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Marvel Misleads Investing Public in Official Response to Barron's Article

Marvel Misleads Investing Public in Official Response to Barron's Article

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Published by stanleemedia4
Marvel, through its official spokesman, filed a response to William Alpert's feature story in Barrons, June 30, 2008, "The Rage offstage at Marvel"
The response, annotated with the true facts, was an effort to mislead shareholders and the public to believe Stan Lee never asserted any claims of ownership in his world famous characters copyrighted by Marvel and co-owned by Stan Lee
Marvel, through its official spokesman, filed a response to William Alpert's feature story in Barrons, June 30, 2008, "The Rage offstage at Marvel"
The response, annotated with the true facts, was an effort to mislead shareholders and the public to believe Stan Lee never asserted any claims of ownership in his world famous characters copyrighted by Marvel and co-owned by Stan Lee

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Published by: stanleemedia4 on Jun 07, 2009
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05/11/2014

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The Rage Offstage at Marvel
Barron's - Jun 29, 2008
By BILL ALPERT Lawsuits raise questions about Marvel Entertainment's title to its billion-dollar character
franchises, which include The Incredible Hulk....
Comment by Richard Land, Spokesman, Marvel
Marvel Response to Barron\u2019s Article- Jul 1, 2008

There are many unsubstantiated and false claims in the Barron\u2019s article. It is unfair to Marvel and its
shareholders to dismiss Marvel\u2019s position as simply attacking the messenger. Peter Paul has been convicted
of three felonies and is awaiting sentencing for his latest crime, manipulating the stock of Stan Lee Media.
His history speaks for itself. Marvel\u2019s position with respect to Mr. Paul\u2019s claims is not based on his lack of
credibility. It is based on facts in the public record.

There are three main falsehoods underlying Peter Paul and Stan Lee Media, Inc.\u2019s claims against Marvel.

First is the claim that Marvel is not the sole owner of every character created by Stan Lee during Mr. Lee\u2019s
lengthy tenure as a Marvel employee. Mr. Lee signed written employment agreements with Marvel in 1976
and 1980 in which Mr. Lee acknowledged and confirmed that all the work he did for Marvel from the
beginning of his employment (in 1940) was as an employee. As is customary in contracts reflecting works
made for hire, there was also a \u201cbelt and suspenders\u201d assignment to Marvel of all rights in all characters he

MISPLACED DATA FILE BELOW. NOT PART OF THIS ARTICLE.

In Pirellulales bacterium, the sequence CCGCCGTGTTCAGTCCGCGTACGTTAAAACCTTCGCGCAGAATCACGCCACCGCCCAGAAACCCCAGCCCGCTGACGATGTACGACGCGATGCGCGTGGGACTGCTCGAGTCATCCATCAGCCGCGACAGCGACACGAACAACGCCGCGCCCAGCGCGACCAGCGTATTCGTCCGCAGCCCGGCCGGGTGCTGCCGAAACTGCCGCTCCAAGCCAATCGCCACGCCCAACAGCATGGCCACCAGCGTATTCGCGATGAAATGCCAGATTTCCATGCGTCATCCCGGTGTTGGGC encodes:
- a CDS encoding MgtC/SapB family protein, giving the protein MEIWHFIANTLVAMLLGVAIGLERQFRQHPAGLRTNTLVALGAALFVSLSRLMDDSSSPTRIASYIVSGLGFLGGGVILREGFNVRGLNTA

had previously created or would create for Marvel in the future.

The fallacy of this argument is that all previous agreements to the November 17, 1998 agreement Stan
Lee entered into with Marvel AFTER it voided Stan's lifetime exclusive agreement and assignment
(which was the successor to ALL previous employment/rights assignments with Marvel) in August
1998 as Marvel emerged from bankruptcy, all previous agreements were voided as of August, 1998-
leaving a gap of assignments by Lee between Augsut and November 1998 when Lee coerced Marvel to
replace the contract they voided two minths earlier with an unprecedented contract that paid Lee
more than any other Marvel employee while requiring Lee to only spend 10% of his time working for
Marvel and allowing him to spend 90% of his time competing with Marvel using Marvel's characters!
Stan never confirmed anywhere in an assignment or contract with Marvel that hos works were work
for hire- instead he claimed ownership of his creations in his 2002 suit against Marvel for a profit
participation no other employee ever received!

The copyright law treats work done by an employee within the scope of his employment as a \u201cwork made
for hire\u201d which means the employer is automatically the author and owner for copyright law purposes.
Therefore, Mr. Lee never owned any of the characters he created for Marvel. Since he never owned them, he
could never have transferred them to anybody. Mr. Lee himself has always acknowledged that the Marvel

characters belong and always belonged to Marvel.

This is another falsehood- merely review paragraphs 14, 15 and 39 of Stan Lee v Marvel Characters, 2002 Manhattan Federal Ct where Lee states \u201che expected to share in all profits derived by Marvel from his world famous characters which had been conditionally assigned by Lee to Marvel under the Nov 1998 agreement for that purpose\u201d

Second, in order for Mr. Paul\u2019s claims to have any traction, a court would have to accept that when Marvel
rejected Mr. Lee\u2019s contract in the bankruptcy proceeding, that rejection somehow resulted in a return to Mr.

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